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12 Common Board Mistakes


June 2, 2009

Read Time

7 minutes


It happens despite the best of intentions to prevent them. Volunteer condominium boards of directors make unintentional mistakes navigating through the economic and administrative issues for their association. But fear not because with a little education, condominium directors can prevent themselves from falling into "12 Common Board Mistakes".

1. Too many closed meetings.

There are no secrets in condominium associations. In fact, the Illinois Condominium Property Act ("Act") requires boards to hold open meetings for all unit owners to attend with the exceptions of (i) rule enforcement or unpaid assessments issues, (ii) threatened or pending litigation against the association or the board and/or (iii) employment issues relating to the hiring or firing of employees.

Board meetings are a gathering of the board to conduct business (i.e., vote). So while a board may meet to communicate with each other how to handle association issues at an open meeting, a board should minimize these informal discussions.


2. Insufficient or Overly Detailed Board Meeting Minutes.

The standard for the contents of board meeting minutes is set out in Robert's Rules of Order. In sum, Robert's Rules dictates that board-meeting minutes should contain the record of what was done and not a record of what was stated.

Efficient board meeting minutes should contain a record of agenda, motions, votes, and points of order. To protect the board, board-meeting minutes should also contain factors leading to a decision such as how many contracts were solicited and/or reviewed, considerations for a particular action, or the rationale of the board for a board decision. Minutes should reflect that the board members have met their fiduciary obligation.


3. Failure to Promptly Collect Overdue Assessments.

While boards generally sympathize with unit owners during difficult financial times, the board's intention to assist a unit owner by delaying the collection of assessments actually jeopardizes the cash flow of the association. Such actions may make the association unable to fulfill its financial obligations and could unintentionally set a precedent for other unit owners to make late assessment payments without fear of legal action.

Boards should consider adopting collection policy whereby if a unit owner at a certain period of time is past due (usually 60 days), the board will pursue legal action.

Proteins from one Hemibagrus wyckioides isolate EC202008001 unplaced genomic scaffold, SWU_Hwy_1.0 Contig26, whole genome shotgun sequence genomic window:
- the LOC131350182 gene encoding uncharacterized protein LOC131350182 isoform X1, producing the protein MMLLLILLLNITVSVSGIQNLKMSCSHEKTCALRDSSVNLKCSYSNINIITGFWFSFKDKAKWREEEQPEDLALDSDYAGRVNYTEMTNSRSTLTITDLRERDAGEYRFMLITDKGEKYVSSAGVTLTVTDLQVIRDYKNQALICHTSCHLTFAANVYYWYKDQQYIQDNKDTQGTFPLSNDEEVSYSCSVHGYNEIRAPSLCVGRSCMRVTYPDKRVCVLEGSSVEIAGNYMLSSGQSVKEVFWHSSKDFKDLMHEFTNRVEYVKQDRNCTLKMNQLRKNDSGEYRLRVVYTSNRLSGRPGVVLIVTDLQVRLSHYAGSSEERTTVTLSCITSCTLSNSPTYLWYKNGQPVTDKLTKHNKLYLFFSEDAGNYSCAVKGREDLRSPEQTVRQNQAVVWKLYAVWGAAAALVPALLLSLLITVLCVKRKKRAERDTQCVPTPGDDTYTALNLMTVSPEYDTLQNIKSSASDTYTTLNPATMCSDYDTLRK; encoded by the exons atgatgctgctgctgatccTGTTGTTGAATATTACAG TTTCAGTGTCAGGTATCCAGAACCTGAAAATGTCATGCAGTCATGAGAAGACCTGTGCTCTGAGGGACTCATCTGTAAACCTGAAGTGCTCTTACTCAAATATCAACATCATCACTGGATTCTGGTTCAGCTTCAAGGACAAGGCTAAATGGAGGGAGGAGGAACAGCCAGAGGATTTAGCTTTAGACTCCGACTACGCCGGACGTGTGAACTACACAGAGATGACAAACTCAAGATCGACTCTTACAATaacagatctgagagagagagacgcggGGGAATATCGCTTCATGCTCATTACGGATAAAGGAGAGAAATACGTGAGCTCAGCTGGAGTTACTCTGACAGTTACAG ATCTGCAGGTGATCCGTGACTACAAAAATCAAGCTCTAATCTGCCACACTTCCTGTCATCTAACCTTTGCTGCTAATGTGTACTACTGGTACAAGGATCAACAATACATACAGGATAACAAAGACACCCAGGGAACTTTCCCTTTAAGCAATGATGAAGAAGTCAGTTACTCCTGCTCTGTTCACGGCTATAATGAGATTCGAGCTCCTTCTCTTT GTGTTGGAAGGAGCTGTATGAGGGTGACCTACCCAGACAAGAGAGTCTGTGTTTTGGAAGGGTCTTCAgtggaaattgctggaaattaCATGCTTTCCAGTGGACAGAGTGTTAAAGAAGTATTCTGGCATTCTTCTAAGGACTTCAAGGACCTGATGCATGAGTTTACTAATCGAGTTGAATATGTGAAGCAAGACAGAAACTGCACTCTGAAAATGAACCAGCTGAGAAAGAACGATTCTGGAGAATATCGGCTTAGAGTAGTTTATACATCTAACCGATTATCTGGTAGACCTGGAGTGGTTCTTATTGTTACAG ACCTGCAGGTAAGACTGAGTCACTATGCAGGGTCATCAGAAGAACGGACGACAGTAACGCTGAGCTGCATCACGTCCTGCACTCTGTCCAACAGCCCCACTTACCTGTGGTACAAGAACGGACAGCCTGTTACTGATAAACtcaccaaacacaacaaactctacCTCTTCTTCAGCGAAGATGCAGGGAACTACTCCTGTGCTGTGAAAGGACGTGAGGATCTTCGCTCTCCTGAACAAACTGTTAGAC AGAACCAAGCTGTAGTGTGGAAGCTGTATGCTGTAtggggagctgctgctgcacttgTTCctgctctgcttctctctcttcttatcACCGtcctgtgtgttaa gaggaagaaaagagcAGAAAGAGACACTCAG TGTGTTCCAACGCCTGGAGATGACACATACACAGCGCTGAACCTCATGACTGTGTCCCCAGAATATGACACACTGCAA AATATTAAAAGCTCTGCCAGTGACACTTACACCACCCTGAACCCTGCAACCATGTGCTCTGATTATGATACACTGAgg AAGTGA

4. Failure to Make Promptly Building Repairs.

Many boards have been known to defer necessary maintenance and/or preventative maintenance of the association building to avoid imposing financial hardships on the unit owners.

While such an action usually receives overwhelming support from the unit owners, boards must consider their fiduciary obligations to maintain, repair, and if necessary, replace the common elements of their building. Boards should also consider that deferred maintenance often leads to major replacement costs down the road (which may lead to larger assessment increases in the future).


5. Election Mistakes (Part 1 – Notice/Endorsements).

Quite frequently, boards provide inadequate notice for the association's annual meeting. The annual meeting date is usually contained in the association's by-laws. Pursuant to Section 18 of the Act, a minimum of ten (10) days notice and a maximum of thirty (30) days notice is required to be delivered to unit owners, and posted conspicuously in the common elements, prior to the annual meeting.

Additionally, directors must be cognizant that pursuant to Section 18 of the Act, the board may not endorse candidates in a board election and that only unit owners may serve on the board as a director (spouses and/or non-title holders may not be candidates). Their endorsement must be done in such a manner so as to avoid any inference of impropriety, and avoid the impression that it originated from the board.


6. Election Mistakes (Part II – Proxies/Tabulation).

Quite frequently, boards mistakenly use proxies as absentee ballots.¹ A proxy is a legal document allowing a unit owner to appoint another person as his/her attorney-in-fact to vote in his/her stead at an annual meeting on his/her behalf.

During the election process, a proxy holder must bring with him/her a properly executed proxy, which is exchanged for a ballot at the annual meeting to be voted consistent with the unit owner's preferences, if identified.

Another frequent mistake with elections occurs after the voting has concluded. Boards mistakenly tabulate the ballots secretly. The Illinois General-Not-For Profit Corporation Act of 1986, and the Condominium Act permit candidates and/or inspectors to be present for the tabulation of ballots.